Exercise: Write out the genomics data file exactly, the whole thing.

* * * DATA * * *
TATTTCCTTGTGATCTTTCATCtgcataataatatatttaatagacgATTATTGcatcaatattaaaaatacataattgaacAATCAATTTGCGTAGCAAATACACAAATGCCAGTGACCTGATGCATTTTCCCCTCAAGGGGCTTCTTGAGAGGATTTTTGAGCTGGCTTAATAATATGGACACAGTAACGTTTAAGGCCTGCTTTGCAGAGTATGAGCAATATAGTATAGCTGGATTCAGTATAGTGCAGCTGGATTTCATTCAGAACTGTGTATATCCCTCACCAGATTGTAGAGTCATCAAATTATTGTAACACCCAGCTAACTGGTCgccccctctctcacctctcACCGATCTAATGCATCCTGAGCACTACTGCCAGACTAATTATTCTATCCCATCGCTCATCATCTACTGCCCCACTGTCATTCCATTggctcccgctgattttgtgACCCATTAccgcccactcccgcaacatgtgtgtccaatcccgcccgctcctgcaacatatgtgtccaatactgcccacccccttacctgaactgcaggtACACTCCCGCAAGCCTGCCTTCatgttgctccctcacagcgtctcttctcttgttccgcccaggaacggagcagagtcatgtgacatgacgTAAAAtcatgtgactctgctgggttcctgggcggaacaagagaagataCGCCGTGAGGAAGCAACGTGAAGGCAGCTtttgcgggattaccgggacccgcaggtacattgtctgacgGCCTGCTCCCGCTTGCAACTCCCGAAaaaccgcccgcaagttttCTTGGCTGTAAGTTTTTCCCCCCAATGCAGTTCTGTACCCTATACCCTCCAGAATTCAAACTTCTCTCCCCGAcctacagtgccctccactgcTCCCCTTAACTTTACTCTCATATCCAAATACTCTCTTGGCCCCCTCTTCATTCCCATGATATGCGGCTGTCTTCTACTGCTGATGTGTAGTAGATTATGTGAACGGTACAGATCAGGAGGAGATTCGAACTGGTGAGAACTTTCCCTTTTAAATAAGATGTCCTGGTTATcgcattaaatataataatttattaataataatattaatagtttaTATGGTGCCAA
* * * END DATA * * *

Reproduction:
TATTTCCTTGTGATCTTTCATCtgcataataatatatttaatagacgATTATTGcatcaatattaaaaatacataattgaacAATCAATTTGCGTAGCAAATACACAAATGCCAGTGACCTGATGCATTTTCCCCTCAAGGGGCTTCTTGAGAGGATTTTTGAGCTGGCTTAATAATATGGACACAGTAACGTTTAAGGCCTGCTTTGCAGAGTATGAGCAATATAGTATAGCTGGATTCAGTATAGTGCAGCTGGATTTCATTCAGAACTGTGTATATCCCTCACCAGATTGTAGAGTCATCAAATTATTGTAACACCCAGCTAACTGGTCgccccctctctcacctctcACCGATCTAATGCATCCTGAGCACTACTGCCAGACTAATTATTCTATCCCATCGCTCATCATCTACTGCCCCACTGTCATTCCATTggctcccgctgattttgtgACCCATTAccgcccactcccgcaacatgtgtgtccaatcccgcccgctcctgcaacatatgtgtccaatactgcccacccccttacctgaactgcaggtACACTCCCGCAAGCCTGCCTTCatgttgctccctcacagcgtctcttctcttgttccgcccaggaacggagcagagtcatgtgacatgacgTAAAAtcatgtgactctgctgggttcctgggcggaacaagagaagataCGCCGTGAGGAAGCAACGTGAAGGCAGCTtttgcgggattaccgggacccgcaggtacattgtctgacgGCCTGCTCCCGCTTGCAACTCCCGAAaaaccgcccgcaagttttCTTGGCTGTAAGTTTTTCCCCCCAATGCAGTTCTGTACCCTATACCCTCCAGAATTCAAACTTCTCTCCCCGAcctacagtgccctccactgcTCCCCTTAACTTTACTCTCATATCCAAATACTCTCTTGGCCCCCTCTTCATTCCCATGATATGCGGCTGTCTTCTACTGCTGATGTGTAGTAGATTATGTGAACGGTACAGATCAGGAGGAGATTCGAACTGGTGAGAACTTTCCCTTTTAAATAAGATGTCCTGGTTATcgcattaaatataataatttattaataataatattaatagtttaTATGGTGCCAA